The Progressives and the Bungalow Craze

TASKS:

1. Actively do history and think critically by analyzing multiple perspectives and both primary and secondary historical sources.

2. React and respond to the historical documents and/or essays in the Hollitz book by answering questions about the reading assignment.

3. Make connections between Hollitz and Foner.

PURPOSE & GOALS:

1. To develop historical skills in research, analysis and interpretation.

2. To gain more depth of understanding in a few select topics.

3. To experience a variety of historical sub-disciplines, such as social history, diplomatic history, cultural history, etc.

DIRECTIONS: 

· Homework is an informal assignment, but homework must still be typed (single or double spaced is fine).

· You can write in paragraphs or bullet points. Don’t need to worry too much about spelling or grammar or sentence structure. You do need to explain your answers.

· Include some historical details and examples to help “prove” your points and to illustrate what you say.

· Include page numbers (so that you can refer back to things & find them again).

· There is no required length, but you can probably expect to write roughly 1 – 1 ½ pages in response to most homework assignments.

· Use your own words – summarize and paraphrase what you read. Don’t copy words or sentences directly from the book except for the occasional, purposeful use of direct quotations. And, when you do use quotes, cite them with the author’s name & page #.

GRADING:  Your homework will be graded on a 10 point scale: A = 9.5, B = 8.5, C = 7.5, D = 6.5. You will not automatically lose points for an incorrect answer. You earn credit for effort and for evidence that you are reading deeply and trying hard to answer all the questions.  We will make corrections and add information in-class (through instructor feedback and Discussion Forums).

NOTE: Generally speaking, late homework will not be accepted, but if you run into problems, please talk to me!

SPECIFIC INSTRUCTIONS FOR THIS WEEK:

IMPORTANT:

· Read Ch. 18, pages 681-714, in Foner first. This will give you the background you need to understand Hollitz Ch. 5.

· Then read the introduction to Ch. 5 and Source 1, pages 109-118, in Hollitz.

· Read the rest of Ch. 5 in Hollitz as assigned in #3 below:

Please do your best to respond to the following questions based on what you read.

1. Based on what you read in Hollitz pages 109-118, define the terms:

a. bungalow;

b. Arts and Crafts movement.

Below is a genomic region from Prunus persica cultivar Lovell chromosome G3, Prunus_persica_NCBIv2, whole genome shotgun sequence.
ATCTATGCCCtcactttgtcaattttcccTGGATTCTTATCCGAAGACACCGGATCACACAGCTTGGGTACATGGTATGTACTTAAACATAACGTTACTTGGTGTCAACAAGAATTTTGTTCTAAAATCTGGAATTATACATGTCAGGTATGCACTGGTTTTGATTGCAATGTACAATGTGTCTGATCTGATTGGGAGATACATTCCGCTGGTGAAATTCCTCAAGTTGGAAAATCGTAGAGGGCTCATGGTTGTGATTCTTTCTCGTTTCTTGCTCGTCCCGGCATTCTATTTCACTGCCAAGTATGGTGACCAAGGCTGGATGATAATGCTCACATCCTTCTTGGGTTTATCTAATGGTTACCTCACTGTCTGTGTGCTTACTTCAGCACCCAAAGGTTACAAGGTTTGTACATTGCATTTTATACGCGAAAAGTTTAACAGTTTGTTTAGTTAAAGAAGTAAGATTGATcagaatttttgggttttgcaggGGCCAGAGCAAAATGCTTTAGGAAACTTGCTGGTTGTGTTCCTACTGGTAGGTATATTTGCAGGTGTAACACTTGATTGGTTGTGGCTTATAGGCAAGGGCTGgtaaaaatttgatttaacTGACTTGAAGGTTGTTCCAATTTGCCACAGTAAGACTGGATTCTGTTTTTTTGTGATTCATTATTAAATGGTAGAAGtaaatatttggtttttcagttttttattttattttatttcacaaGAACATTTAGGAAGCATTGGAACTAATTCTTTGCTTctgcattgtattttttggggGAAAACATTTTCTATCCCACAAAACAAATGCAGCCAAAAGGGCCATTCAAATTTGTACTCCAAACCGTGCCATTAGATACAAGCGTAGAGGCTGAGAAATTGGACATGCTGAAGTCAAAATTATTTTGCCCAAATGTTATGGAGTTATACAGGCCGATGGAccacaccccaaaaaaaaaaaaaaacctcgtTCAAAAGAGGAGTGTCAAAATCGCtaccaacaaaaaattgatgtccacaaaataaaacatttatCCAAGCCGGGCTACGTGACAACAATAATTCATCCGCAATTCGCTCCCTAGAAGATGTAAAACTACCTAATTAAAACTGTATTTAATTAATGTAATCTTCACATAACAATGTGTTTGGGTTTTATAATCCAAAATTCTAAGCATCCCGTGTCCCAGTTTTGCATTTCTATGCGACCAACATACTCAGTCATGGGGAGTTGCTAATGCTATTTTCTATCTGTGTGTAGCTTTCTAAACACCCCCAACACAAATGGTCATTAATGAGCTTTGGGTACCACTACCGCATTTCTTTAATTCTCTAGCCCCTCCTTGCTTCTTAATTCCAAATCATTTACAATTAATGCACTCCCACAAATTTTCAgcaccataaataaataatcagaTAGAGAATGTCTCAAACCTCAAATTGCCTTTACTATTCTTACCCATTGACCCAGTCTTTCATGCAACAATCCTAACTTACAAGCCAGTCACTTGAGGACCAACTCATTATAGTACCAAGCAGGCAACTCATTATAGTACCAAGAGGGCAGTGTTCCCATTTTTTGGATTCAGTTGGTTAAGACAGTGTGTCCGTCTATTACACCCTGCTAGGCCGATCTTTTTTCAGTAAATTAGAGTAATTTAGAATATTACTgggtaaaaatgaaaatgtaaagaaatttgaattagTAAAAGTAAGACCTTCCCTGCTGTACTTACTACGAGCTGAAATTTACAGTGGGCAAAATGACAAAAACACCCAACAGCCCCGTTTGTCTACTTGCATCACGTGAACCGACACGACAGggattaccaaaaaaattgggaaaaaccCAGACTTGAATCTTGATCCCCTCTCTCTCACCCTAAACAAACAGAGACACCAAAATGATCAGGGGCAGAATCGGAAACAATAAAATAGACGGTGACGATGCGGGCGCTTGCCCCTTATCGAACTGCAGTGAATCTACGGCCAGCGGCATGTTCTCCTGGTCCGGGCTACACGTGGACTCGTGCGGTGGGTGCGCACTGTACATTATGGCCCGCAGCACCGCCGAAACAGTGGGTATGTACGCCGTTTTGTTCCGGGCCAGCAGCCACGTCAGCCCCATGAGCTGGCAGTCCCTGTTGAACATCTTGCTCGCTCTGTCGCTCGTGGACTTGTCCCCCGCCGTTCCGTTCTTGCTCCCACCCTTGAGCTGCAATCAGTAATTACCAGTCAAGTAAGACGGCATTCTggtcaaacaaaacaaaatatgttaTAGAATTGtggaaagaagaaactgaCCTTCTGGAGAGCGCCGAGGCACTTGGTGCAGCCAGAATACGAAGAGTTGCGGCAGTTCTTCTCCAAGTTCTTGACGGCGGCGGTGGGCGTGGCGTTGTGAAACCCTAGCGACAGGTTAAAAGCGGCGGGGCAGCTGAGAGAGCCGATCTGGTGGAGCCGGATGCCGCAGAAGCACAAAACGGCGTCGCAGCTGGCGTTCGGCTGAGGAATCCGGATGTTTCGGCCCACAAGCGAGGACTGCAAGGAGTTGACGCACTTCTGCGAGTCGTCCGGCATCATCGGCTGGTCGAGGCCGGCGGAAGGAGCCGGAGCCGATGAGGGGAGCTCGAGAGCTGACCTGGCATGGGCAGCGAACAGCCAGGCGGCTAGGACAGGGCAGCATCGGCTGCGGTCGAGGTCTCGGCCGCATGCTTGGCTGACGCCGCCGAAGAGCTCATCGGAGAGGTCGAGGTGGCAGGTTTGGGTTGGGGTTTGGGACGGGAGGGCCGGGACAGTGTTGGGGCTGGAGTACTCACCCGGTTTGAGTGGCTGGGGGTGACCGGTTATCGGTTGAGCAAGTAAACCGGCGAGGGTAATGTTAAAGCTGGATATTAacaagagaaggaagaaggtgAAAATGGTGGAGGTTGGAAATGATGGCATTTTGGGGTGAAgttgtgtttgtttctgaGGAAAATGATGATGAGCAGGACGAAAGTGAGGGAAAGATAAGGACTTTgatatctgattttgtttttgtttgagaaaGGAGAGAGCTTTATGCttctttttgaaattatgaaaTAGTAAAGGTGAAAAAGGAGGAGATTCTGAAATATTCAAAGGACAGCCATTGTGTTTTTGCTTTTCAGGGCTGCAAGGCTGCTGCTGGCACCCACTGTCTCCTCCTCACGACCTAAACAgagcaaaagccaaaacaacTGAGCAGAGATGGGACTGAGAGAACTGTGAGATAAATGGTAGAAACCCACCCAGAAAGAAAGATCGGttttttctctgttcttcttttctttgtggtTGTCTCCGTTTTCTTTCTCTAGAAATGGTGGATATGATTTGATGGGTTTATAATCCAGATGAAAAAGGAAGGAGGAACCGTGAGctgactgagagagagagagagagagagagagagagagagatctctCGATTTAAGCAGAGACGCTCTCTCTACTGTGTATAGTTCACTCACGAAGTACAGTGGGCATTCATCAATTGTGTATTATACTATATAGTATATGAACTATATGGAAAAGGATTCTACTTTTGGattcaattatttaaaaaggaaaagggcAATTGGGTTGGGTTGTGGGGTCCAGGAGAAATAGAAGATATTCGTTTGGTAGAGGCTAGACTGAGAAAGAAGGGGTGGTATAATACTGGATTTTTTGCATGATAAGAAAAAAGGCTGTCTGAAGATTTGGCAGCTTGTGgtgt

2. ***The author of Source 1, contemporary historian Gwendolyn Wright, argues that the bungalow was a “Progressive” house – why? What made the bungalow “Progressive” according to Wright?

a. HINT: be very careful to define “Progressive” first – using Alison’s powerpoint slides and Eric Foner’s definition.

b. Write at least one paragraph or 5 – 7 bullet points in response. Include important and interesting details.

3. ***Read the following primary source documents: 5, 6, 8 (and 9) and 10, all of which describe and explain the appeal of the bungalow to a variety of different people. Importantly, their reasons for supporting the bungalow as a “Progressive” house differ significantly. Choose three of these source documents (#5, 6, 8, 9 and/or 10) and respond to the following:

a. Identify the document (who wrote it, when, what kind of document is it and who was the intended audience).

b. See if you can find references to this person in Source #1 – the essay by Gwendolyn Wright. Summarize and comment on what you find.

c. Based on the primary source document and what you read in Wright, explain the reasons why the bungalow appeals to the author and comment on important and/or interesting points. If possible, identify what makes this author’s view “Progressive” (What problems does the bungalow solve?).

a. HINT: use the definition of “Progressive” provided in Alison’s powerpoint slides and/or Eric Foner’s book.

4. Optional: how and in what ways do contemporary residential building styles reflect our society today?

***NOTE about cause-and-effect: The documents in this chapter describe the effects that the Progressives HOPED the new bungalow-style houses would have, but there is no evidence here to tell us whether or not the desired effects actually came about.

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